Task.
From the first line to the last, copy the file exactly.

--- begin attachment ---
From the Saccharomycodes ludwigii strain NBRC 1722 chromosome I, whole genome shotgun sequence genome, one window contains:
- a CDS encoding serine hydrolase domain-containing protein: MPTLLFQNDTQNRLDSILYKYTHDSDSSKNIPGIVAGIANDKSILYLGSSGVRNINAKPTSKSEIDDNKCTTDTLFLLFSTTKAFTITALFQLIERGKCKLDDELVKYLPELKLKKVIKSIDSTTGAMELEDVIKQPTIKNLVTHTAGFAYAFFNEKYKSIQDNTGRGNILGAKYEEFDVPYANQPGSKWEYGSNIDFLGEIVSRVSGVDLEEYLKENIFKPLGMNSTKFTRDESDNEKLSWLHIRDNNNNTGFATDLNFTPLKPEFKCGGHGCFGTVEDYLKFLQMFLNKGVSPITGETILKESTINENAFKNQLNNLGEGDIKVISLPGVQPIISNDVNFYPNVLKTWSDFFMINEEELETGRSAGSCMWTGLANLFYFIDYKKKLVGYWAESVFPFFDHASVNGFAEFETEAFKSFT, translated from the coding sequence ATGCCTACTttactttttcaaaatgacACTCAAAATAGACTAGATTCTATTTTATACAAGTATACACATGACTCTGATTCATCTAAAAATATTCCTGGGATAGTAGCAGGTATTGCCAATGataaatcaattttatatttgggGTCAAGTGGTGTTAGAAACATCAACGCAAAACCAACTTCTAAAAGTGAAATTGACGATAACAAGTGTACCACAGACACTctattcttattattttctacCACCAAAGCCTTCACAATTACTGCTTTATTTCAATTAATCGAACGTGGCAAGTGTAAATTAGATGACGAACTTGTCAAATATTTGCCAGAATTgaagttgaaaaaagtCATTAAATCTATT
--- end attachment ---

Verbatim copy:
From the Saccharomycodes ludwigii strain NBRC 1722 chromosome I, whole genome shotgun sequence genome, one window contains:
- a CDS encoding serine hydrolase domain-containing protein: MPTLLFQNDTQNRLDSILYKYTHDSDSSKNIPGIVAGIANDKSILYLGSSGVRNINAKPTSKSEIDDNKCTTDTLFLLFSTTKAFTITALFQLIERGKCKLDDELVKYLPELKLKKVIKSIDSTTGAMELEDVIKQPTIKNLVTHTAGFAYAFFNEKYKSIQDNTGRGNILGAKYEEFDVPYANQPGSKWEYGSNIDFLGEIVSRVSGVDLEEYLKENIFKPLGMNSTKFTRDESDNEKLSWLHIRDNNNNTGFATDLNFTPLKPEFKCGGHGCFGTVEDYLKFLQMFLNKGVSPITGETILKESTINENAFKNQLNNLGEGDIKVISLPGVQPIISNDVNFYPNVLKTWSDFFMINEEELETGRSAGSCMWTGLANLFYFIDYKKKLVGYWAESVFPFFDHASVNGFAEFETEAFKSFT, translated from the coding sequence ATGCCTACTttactttttcaaaatgacACTCAAAATAGACTAGATTCTATTTTATACAAGTATACACATGACTCTGATTCATCTAAAAATATTCCTGGGATAGTAGCAGGTATTGCCAATGataaatcaattttatatttgggGTCAAGTGGTGTTAGAAACATCAACGCAAAACCAACTTCTAAAAGTGAAATTGACGATAACAAGTGTACCACAGACACTctattcttattattttctacCACCAAAGCCTTCACAATTACTGCTTTATTTCAATTAATCGAACGTGGCAAGTGTAAATTAGATGACGAACTTGTCAAATATTTGCCAGAATTgaagttgaaaaaagtCATTAAATCTATT